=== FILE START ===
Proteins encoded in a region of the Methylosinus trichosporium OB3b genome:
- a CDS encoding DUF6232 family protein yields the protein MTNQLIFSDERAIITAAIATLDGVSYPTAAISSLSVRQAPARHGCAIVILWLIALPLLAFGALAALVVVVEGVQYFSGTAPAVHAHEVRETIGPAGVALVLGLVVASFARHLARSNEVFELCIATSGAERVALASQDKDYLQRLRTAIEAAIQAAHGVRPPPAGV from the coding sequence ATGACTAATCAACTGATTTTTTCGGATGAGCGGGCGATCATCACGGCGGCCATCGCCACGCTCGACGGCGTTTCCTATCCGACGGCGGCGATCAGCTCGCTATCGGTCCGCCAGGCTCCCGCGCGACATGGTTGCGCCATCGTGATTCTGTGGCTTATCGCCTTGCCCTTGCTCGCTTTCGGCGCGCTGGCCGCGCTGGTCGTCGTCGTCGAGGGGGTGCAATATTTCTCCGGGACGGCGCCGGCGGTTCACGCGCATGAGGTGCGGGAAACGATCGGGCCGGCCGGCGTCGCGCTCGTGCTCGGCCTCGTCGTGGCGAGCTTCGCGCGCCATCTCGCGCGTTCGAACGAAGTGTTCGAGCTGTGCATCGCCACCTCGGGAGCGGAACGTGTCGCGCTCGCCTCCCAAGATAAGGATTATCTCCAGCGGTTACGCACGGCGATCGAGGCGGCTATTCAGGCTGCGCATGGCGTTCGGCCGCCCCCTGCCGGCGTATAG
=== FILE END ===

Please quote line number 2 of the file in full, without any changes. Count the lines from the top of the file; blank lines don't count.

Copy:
- a CDS encoding DUF6232 family protein yields the protein MTNQLIFSDERAIITAAIATLDGVSYPTAAISSLSVRQAPARHGCAIVILWLIALPLLAFGALAALVVVVEGVQYFSGTAPAVHAHEVRETIGPAGVALVLGLVVASFARHLARSNEVFELCIATSGAERVALASQDKDYLQRLRTAIEAAIQAAHGVRPPPAGV from the coding sequence ATGACTAATCAACTGATTTTTTCGGATGAGCGGGCGATCATCACGGCGGCCATCGCCACGCTCGACGGCGTTTCCTATCCGACGGCGGCGATCAGCTCGCTATCGGTCCGCCAGGCTCCCGCGCGACATGGTTGCGCCATCGTGATTCTGTGGCTTATCGCCTTGCCCTTGCTCGCTTTCGGCGCGCTGGCCGCGCTGGTCGTCGTCGTCGAGGGGGTGCAATATTTCTCCGGGACGGCGCCGGCGGTTCACGCGCATGAGGTGCGGGAAACGATCGGGCCGGCCGGCGTCGCGCTCGTGCTCGGCCTCGTCGTGGCGAGCTTCGCGCGCCATCTCGCGCGTTCGAACGAAGTGTTCGAGCTGTGCATCGCCACCTCGGGAGCGGAACGTGTCGCGCTCGCCTCCCAAGATAAGGATTATCTCCAGCGGTTACGCACGGCGATCGAGGCGGCTATTCAGGCTGCGCATGGCGTTCGGCCGCCCCCTGCCGGCGTATAG